MONTREAL (Reuters) - Quebec, Canada’s hardest-hit province from the coronavirus pandemic, said on Thursday it would crack down on bar crowding, following a recent outbreak at a suburban Montreal pub and reports of overcrowded nightclub floors.
Quebec Health Minister Christian Dubé said the province would now require bars to stop selling alcohol at midnight. Closing time is moved up to 1 a.m. from 3 a.m. Nightclub dance floors must remain free of dancers and bars will only be allowed to admit half capacity, he said.
The new requirements, which take effect on Friday, followed reports on social media of crowding in Montreal pubs after Quebec started easing restrictions last month. Local media recently reported cases of “out of control dance floors in Montreal.”
Quebec accounts for more than half of Canada’s 106,434 cases and 8,737 deaths from COVID-19. In recent weeks, infections and COVID-19 deaths have moderated.
The province’s public health officials recently called on patrons of a suburban Montreal restaurant and bar on June 30 to be tested for COVID-19 after several people with the respiratory disease were discovered at the venue.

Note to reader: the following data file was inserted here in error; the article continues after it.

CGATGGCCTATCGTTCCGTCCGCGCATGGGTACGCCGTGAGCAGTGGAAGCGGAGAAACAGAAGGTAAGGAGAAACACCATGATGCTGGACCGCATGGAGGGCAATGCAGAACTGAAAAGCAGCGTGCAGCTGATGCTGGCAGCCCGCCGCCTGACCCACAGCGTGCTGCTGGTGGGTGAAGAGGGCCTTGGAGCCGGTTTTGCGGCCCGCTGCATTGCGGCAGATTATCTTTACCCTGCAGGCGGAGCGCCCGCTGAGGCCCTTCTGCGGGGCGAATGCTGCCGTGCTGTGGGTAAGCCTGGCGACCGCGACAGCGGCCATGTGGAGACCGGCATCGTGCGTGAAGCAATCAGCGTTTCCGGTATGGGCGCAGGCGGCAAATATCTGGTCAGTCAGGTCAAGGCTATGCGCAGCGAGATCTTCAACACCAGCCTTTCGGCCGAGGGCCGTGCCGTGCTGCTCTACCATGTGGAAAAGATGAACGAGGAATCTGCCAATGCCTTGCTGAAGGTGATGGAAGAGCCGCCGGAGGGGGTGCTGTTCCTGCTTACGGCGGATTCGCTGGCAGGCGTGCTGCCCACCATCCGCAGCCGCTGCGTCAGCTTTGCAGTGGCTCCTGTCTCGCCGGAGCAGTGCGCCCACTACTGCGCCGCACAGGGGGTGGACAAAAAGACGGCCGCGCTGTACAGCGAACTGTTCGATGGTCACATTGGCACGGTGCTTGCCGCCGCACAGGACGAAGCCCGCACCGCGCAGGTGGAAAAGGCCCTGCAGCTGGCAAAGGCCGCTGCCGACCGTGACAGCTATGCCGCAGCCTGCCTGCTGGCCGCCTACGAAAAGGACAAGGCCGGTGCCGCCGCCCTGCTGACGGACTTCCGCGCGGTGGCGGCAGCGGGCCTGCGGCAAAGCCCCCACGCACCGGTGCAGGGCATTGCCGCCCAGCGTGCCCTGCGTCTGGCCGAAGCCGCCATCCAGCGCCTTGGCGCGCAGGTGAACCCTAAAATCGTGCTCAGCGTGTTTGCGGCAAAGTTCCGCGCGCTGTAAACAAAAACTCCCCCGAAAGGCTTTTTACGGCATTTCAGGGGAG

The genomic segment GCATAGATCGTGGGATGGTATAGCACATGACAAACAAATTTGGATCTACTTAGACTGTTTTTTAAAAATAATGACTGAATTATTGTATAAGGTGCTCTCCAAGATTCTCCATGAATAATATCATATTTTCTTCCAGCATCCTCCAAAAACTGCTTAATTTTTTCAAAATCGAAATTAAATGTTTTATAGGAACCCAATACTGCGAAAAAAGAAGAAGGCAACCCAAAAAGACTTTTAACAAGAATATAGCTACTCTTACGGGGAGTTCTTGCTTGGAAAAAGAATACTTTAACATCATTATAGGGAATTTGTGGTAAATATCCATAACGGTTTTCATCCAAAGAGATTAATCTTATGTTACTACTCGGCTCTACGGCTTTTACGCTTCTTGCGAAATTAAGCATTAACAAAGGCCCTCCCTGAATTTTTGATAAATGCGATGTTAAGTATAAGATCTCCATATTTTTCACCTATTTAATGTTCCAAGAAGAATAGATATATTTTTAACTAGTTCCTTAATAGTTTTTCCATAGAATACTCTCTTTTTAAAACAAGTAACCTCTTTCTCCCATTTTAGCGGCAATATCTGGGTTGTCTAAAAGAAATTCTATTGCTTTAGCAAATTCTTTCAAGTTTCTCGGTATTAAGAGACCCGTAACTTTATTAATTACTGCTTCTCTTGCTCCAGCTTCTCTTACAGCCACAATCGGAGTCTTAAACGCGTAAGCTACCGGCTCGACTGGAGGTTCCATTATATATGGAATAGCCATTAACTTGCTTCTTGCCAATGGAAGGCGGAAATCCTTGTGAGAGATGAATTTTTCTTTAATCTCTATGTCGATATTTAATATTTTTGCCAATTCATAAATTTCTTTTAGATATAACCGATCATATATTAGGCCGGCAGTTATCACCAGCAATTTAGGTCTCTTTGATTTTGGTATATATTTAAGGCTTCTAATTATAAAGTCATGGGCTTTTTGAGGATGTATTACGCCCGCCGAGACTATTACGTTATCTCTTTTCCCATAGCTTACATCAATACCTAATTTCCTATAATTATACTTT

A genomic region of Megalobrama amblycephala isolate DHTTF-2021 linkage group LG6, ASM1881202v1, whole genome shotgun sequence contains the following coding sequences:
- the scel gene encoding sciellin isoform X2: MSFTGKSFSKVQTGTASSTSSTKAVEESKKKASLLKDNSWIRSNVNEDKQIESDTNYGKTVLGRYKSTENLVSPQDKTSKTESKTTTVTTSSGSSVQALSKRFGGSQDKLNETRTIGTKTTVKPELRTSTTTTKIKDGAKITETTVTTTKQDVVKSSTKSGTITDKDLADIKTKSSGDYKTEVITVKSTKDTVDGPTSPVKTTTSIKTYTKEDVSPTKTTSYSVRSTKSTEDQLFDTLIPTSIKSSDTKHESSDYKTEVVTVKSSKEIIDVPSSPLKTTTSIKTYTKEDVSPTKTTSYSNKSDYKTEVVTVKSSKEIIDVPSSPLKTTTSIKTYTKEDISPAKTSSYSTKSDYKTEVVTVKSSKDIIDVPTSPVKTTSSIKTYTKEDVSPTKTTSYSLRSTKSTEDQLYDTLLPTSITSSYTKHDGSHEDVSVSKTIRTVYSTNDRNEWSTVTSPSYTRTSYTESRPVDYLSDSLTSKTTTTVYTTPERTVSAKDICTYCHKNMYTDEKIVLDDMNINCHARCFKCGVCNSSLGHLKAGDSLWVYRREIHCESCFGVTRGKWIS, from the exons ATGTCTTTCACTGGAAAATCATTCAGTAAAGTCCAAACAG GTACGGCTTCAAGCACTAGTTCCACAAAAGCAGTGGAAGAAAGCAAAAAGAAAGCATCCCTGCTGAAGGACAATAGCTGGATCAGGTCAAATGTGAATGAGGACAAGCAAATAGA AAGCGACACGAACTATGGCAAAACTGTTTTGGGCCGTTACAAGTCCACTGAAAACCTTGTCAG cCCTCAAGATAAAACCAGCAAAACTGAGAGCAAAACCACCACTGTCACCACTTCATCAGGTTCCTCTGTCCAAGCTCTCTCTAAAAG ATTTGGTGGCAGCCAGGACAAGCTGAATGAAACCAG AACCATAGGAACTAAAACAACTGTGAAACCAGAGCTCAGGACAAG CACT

A Quebec association representing bars, brasseries and taverns has warned the move will bankrupt hundreds of bars.
“This is nothing to do against bars, this is nothing to do against bar owners,” Dubé told reporters.
“We cannot accept this after all the sacrifices made by Quebecers.”
This week, Dubé and Quebec’s public health director said they would not hesitate to shut down bars altogether to stop outbreaks.
The province supports creation of a voluntary registry where clients could list contact information for public health tracing purposes in case of an outbreak.
Dr. David Buckeridge, a McGill University epidemiologist, said bars should not have reopened.
“From an epidemiological perspective, there’s no question about it — I would not open bars,” he told the Montreal Gazette.
Reporting By Allison Lampert in Montreal
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